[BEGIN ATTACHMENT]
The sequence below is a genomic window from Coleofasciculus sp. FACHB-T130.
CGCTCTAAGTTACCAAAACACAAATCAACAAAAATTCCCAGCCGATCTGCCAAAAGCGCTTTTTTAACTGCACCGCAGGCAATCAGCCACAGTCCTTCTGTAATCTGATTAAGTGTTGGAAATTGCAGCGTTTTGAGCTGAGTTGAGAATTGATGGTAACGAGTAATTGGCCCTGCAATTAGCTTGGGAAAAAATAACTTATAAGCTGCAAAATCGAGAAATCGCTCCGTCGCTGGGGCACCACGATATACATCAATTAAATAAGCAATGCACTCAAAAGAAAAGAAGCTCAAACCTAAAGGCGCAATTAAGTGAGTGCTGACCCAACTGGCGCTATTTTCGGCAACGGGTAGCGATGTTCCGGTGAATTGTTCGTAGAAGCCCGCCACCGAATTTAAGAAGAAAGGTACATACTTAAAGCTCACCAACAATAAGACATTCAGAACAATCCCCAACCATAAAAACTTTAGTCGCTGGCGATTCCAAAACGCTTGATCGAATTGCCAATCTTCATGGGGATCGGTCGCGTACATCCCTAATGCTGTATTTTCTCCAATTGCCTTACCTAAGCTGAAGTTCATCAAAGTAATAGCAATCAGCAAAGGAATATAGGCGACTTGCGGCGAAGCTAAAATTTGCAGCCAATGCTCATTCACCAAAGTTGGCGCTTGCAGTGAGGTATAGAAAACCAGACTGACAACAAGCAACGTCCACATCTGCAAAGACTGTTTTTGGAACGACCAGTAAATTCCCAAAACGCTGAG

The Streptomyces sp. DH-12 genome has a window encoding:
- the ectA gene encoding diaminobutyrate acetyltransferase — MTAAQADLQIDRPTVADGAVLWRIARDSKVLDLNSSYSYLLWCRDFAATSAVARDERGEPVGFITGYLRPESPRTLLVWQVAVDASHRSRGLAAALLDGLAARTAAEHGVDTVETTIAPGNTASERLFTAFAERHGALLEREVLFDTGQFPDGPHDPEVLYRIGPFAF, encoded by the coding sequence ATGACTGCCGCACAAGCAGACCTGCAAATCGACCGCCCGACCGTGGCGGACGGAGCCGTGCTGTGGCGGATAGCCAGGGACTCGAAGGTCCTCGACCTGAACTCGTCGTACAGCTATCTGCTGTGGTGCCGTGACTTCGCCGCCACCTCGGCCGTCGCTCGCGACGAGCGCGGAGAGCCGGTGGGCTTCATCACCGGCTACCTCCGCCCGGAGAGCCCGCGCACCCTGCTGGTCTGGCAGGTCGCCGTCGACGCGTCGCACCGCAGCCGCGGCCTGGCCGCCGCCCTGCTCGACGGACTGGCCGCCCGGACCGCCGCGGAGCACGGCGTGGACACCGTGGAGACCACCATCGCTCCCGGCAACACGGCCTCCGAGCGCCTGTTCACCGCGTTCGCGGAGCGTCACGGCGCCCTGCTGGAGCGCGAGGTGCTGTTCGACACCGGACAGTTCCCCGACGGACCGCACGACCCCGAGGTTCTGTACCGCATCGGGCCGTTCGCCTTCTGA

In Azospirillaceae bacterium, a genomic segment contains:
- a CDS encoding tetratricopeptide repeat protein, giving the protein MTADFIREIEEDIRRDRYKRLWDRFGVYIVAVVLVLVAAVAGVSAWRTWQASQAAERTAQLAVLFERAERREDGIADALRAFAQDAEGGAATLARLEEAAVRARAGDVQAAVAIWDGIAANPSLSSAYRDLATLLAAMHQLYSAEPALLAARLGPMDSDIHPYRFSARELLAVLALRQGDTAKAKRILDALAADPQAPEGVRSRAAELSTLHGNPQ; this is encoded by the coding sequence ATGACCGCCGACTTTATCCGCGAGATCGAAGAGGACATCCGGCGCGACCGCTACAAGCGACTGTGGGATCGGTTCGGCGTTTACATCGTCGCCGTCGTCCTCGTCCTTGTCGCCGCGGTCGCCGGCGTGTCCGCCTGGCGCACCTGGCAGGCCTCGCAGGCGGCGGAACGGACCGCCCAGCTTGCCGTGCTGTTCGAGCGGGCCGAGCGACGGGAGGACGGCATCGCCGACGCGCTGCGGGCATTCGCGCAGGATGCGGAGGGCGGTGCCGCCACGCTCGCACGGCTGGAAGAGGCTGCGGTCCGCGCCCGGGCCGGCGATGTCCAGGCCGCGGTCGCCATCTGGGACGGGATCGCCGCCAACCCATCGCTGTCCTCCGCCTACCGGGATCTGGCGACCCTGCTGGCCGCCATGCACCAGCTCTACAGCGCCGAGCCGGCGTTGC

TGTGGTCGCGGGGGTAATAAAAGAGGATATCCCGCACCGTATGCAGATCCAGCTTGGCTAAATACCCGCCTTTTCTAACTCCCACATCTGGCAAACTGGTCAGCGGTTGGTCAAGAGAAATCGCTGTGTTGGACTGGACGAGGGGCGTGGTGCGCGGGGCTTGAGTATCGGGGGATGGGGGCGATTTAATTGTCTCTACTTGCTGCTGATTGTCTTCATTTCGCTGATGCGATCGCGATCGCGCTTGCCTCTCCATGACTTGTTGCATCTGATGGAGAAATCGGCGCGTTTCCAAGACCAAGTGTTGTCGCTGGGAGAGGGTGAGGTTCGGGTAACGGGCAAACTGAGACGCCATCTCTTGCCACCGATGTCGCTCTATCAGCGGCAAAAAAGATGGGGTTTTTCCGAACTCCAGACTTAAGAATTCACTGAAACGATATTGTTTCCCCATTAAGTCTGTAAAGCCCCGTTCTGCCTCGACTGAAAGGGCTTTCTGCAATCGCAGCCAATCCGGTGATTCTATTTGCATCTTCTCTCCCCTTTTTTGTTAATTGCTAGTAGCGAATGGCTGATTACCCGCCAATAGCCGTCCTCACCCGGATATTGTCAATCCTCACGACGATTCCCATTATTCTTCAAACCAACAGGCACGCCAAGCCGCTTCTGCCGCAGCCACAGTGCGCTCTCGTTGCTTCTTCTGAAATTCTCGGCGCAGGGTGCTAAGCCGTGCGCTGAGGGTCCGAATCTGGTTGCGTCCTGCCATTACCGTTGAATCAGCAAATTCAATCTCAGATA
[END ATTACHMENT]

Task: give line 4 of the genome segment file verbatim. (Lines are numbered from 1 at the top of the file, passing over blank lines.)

- the ectA gene encoding diaminobutyrate acetyltransferase — MTAAQADLQIDRPTVADGAVLWRIARDSKVLDLNSSYSYLLWCRDFAATSAVARDERGEPVGFITGYLRPESPRTLLVWQVAVDASHRSRGLAAALLDGLAARTAAEHGVDTVETTIAPGNTASERLFTAFAERHGALLEREVLFDTGQFPDGPHDPEVLYRIGPFAF, encoded by the coding sequence ATGACTGCCGCACAAGCAGACCTGCAAATCGACCGCCCGACCGTGGCGGACGGAGCCGTGCTGTGGCGGATAGCCAGGGACTCGAAGGTCCTCGACCTGAACTCGTCGTACAGCTATCTGCTGTGGTGCCGTGACTTCGCCGCCACCTCGGCCGTCGCTCGCGACGAGCGCGGAGAGCCGGTGGGCTTCATCACCGGCTACCTCCGCCCGGAGAGCCCGCGCACCCTGCTGGTCTGGCAGGTCGCCGTCGACGCGTCGCACCGCAGCCGCGGCCTGGCCGCCGCCCTGCTCGACGGACTGGCCGCCCGGACCGCCGCGGAGCACGGCGTGGACACCGTGGAGACCACCATCGCTCCCGGCAACACGGCCTCCGAGCGCCTGTTCACCGCGTTCGCGGAGCGTCACGGCGCCCTGCTGGAGCGCGAGGTGCTGTTCGACACCGGACAGTTCCCCGACGGACCGCACGACCCCGAGGTTCTGTACCGCATCGGGCCGTTCGCCTTCTGA